Disrupting the disruptors: A marketer’s survival guide for the connected age

Innovative agencies are helping brands see digital advertising in a new light.
Innovative agencies are helping brands see digital advertising in a new light.
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You hear it all the time: Television advertising is on the decline. Audiences have become fragmented. The demise of traditional media is under way.

Advertising has always depended on the power of traditional media to unite like-minded consumers around television, radio, or print. But the invention of the internet has unlocked a yet-to-be-determined medium for marketers, one with endless opportunities for reaching and engaging consumers.

“Digital moved advertising away from these singular media channels to these multifaceted contexts online,” says Barry Wacksman, EVP, Global Chief Strategy Officer, R/GA. “Then at the same time, digital started to deconstruct the entire world. Netflix came along and destroyed broadcast television. Airbnb came along and disrupted hotels. Uber comes along and disrupts transportation. Amazon is disrupting everybody!”

Today, most businesses are scrambling to remain relevant and survive new competition from every direction.

But very few companies are equipped to pivot. They remain dependent on dwindling broadcast dollars that, according to Nick Law, Vice Chairman, Global Chief Creative Officer, R/GA, indicates a shrinking pie to fight over. “Agencies will only be inoculated for a certain amount of time,” he says.


At its founding in 1977, the core of R/GA’s business model was not marketing but motion graphics for film. “Since our earliest days… we have been inventing the tools and technology to push industries forward,” Bob Greenberg, Founder, Chairman & CEO, R/GA, wrote on Medium.com.

Today, R/GA is a full-service agency offering an ecosystem of capabilities built to address changing landscapes across industries. From communications campaigns like Samsung’s S8 “Unbox Your Phone” launch, to prototyping innovative tech solutions such as Fossil Q, brands can enter an engagement with R/GA through one service and then potentially benefit from a host of additional offerings, including product and experience design, prototyping, innovation, branding, workplace strategy, and business consulting. The company’s Ventures Studio even offers clients a pipeline to innovative startups—all under one roof.

“All of the things that we do are connected in a way that makes the whole bigger than each part,” Law says. “We connect our accelerator with creativity, for instance, and that’s very valuable capital,” he says. “Our role is to connect what the brand wants to say with what the audience wants to say. Our Workplace Strategy practice—which is technology built into the architecture, not just applied afterward—is something most architects don’t do.”

Follow Fossil, Walmart, Verizon, and Nike to see how R/GA’s integrated model helps organizations avoid disruption through a multitude of service touch points.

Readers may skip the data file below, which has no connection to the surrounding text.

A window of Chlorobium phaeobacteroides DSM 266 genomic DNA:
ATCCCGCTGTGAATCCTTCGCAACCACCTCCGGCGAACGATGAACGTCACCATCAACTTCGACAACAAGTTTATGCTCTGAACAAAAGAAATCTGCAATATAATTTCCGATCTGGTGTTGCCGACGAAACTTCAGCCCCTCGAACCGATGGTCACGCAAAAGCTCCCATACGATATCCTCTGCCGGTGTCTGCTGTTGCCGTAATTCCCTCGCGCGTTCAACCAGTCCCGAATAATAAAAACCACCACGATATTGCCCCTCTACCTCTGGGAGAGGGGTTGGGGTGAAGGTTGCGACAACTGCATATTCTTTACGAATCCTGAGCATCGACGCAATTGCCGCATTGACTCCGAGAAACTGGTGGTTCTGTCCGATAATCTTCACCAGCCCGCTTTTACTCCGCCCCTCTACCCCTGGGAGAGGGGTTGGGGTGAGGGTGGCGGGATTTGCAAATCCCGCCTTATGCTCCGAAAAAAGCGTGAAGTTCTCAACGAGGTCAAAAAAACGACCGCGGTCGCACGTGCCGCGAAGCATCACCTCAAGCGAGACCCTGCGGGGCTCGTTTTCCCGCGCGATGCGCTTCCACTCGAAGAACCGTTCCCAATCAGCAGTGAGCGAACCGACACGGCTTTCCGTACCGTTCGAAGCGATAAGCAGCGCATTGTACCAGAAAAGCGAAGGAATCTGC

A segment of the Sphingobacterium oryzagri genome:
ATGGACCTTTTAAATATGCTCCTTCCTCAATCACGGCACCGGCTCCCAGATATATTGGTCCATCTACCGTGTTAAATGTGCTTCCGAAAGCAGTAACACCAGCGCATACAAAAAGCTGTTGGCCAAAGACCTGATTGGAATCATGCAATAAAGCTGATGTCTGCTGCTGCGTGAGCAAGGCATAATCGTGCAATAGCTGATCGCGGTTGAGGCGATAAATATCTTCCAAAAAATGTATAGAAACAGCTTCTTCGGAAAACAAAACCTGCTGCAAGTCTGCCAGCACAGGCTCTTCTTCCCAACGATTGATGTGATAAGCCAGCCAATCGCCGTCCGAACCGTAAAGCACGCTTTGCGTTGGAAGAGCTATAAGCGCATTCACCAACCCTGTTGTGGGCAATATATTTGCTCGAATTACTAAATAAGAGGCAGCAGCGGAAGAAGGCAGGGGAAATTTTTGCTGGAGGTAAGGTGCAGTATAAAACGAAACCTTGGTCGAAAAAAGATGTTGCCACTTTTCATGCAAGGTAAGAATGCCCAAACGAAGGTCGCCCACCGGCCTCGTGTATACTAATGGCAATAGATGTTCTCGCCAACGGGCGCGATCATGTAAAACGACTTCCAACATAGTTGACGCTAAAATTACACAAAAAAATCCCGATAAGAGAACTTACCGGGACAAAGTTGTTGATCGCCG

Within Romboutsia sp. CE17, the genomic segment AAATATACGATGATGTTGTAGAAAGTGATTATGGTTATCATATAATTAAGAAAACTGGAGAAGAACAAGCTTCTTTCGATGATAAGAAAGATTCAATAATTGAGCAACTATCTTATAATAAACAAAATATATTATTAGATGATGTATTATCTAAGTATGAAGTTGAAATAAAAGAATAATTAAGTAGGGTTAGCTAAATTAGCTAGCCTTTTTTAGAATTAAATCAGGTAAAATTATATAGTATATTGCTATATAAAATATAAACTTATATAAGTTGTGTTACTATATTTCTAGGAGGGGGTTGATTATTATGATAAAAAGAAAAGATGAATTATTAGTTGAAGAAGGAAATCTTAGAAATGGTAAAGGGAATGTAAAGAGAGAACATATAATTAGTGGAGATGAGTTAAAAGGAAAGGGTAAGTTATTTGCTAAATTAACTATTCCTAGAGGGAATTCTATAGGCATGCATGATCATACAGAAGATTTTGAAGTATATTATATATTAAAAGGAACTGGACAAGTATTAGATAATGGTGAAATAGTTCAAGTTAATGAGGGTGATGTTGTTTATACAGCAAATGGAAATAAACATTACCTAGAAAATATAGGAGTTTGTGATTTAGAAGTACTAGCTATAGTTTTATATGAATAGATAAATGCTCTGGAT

Today, R/GA’s Venture Studio is in its eighth program, with a class of marketing tech startups that receive guidance and feedback from Snap Inc., the agency’s partner for the remainder of the accelerator.

To learn more about R/GA Consulting, listen to this FutureVision Conversation podcast episode:


With seamless, invisible intelligence continuing to infiltrate consumers’ day-to-day lives, brands will increasingly need to adapt so that they can turn insights and data into action, make new products and services and launch them at scale, and test and learn along the way. At Google Brand Studio, for instance, agencies collaborate side by side with the brand.

“Traditional agency models tend to be quite thick and relatively inflexible,” says Allegra Aufderhaar, Managing Director of Google Brand Studio. “For much of the work we do, we need a different model that allows us to have a much more seamless partnership with agencies on a couple of levels: one that allows our agencies to become deeply expert in not only our products, our strategic propositions, but also in how we work, the actual operating mechanics.”

“For us, one of the roles that our most important agency partners play is actually being the connective tissue between various constituencies within Google,” Aufderhaar continues. “That’s something that’s really important to getting to a successful launch and getting to successful work: making sure that there’s somebody who is keeping an eye on all of the various plates that are spinning in various places and bringing it all together for a more cohesive end product.”

For Dogus Marketing Services, a Turkey-based data-driven company and client of R/GA Istanbul, that collaborative structure between client and agency partners, from start to finish, is invaluable. “We work very well with agencies that can use test-scale methodology in today’s digital world,” Aldan says. “Nowadays, one-size-fits-all is a very challenging approach.”

As brands seek to adapt—or pivot—in their own industries, the vast agency world will soon need to find new footing to avoid obsolescence. For now, R/GA is focused on the future and how to stay far ahead of the increasingly complex competition.

Says Nick Law, Global Chief Creative Officer, R/GA: “We’ve made very specific choices to disrupt the disruptors.”

To learn more about the latest disruptive trends in adland, visit R/GA FutureVision.

Rebecca Bezzina is VP and Managing Director of R/GA Sydney.

Sammy Hazui is Managing Director of R/GA Tokyo.

Matt Lodder is EVP and Managing Director of R/GA EMEA Region.

This article was produced by R/GA and not by the Quartz editorial staff.